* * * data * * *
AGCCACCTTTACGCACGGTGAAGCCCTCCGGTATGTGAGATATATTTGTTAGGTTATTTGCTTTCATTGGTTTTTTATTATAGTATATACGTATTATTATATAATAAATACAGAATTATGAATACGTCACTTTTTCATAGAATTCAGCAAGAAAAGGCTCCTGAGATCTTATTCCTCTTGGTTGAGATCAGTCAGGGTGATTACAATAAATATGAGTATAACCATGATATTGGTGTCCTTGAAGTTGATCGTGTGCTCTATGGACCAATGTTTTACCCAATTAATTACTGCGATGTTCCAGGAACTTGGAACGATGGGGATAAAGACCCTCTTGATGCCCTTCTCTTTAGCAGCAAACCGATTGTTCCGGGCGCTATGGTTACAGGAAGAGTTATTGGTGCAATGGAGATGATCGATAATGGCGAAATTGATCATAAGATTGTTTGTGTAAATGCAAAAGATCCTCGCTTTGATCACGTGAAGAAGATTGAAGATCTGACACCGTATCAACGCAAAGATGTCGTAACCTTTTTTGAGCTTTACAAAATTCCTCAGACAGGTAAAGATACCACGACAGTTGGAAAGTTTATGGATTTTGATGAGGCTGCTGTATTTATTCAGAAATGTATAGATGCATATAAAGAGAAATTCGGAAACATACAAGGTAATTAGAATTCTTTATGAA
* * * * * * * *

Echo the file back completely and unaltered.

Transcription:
AGCCACCTTTACGCACGGTGAAGCCCTCCGGTATGTGAGATATATTTGTTAGGTTATTTGCTTTCATTGGTTTTTTATTATAGTATATACGTATTATTATATAATAAATACAGAATTATGAATACGTCACTTTTTCATAGAATTCAGCAAGAAAAGGCTCCTGAGATCTTATTCCTCTTGGTTGAGATCAGTCAGGGTGATTACAATAAATATGAGTATAACCATGATATTGGTGTCCTTGAAGTTGATCGTGTGCTCTATGGACCAATGTTTTACCCAATTAATTACTGCGATGTTCCAGGAACTTGGAACGATGGGGATAAAGACCCTCTTGATGCCCTTCTCTTTAGCAGCAAACCGATTGTTCCGGGCGCTATGGTTACAGGAAGAGTTATTGGTGCAATGGAGATGATCGATAATGGCGAAATTGATCATAAGATTGTTTGTGTAAATGCAAAAGATCCTCGCTTTGATCACGTGAAGAAGATTGAAGATCTGACACCGTATCAACGCAAAGATGTCGTAACCTTTTTTGAGCTTTACAAAATTCCTCAGACAGGTAAAGATACCACGACAGTTGGAAAGTTTATGGATTTTGATGAGGCTGCTGTATTTATTCAGAAATGTATAGATGCATATAAAGAGAAATTCGGAAACATACAAGGTAATTAGAATTCTTTATGAA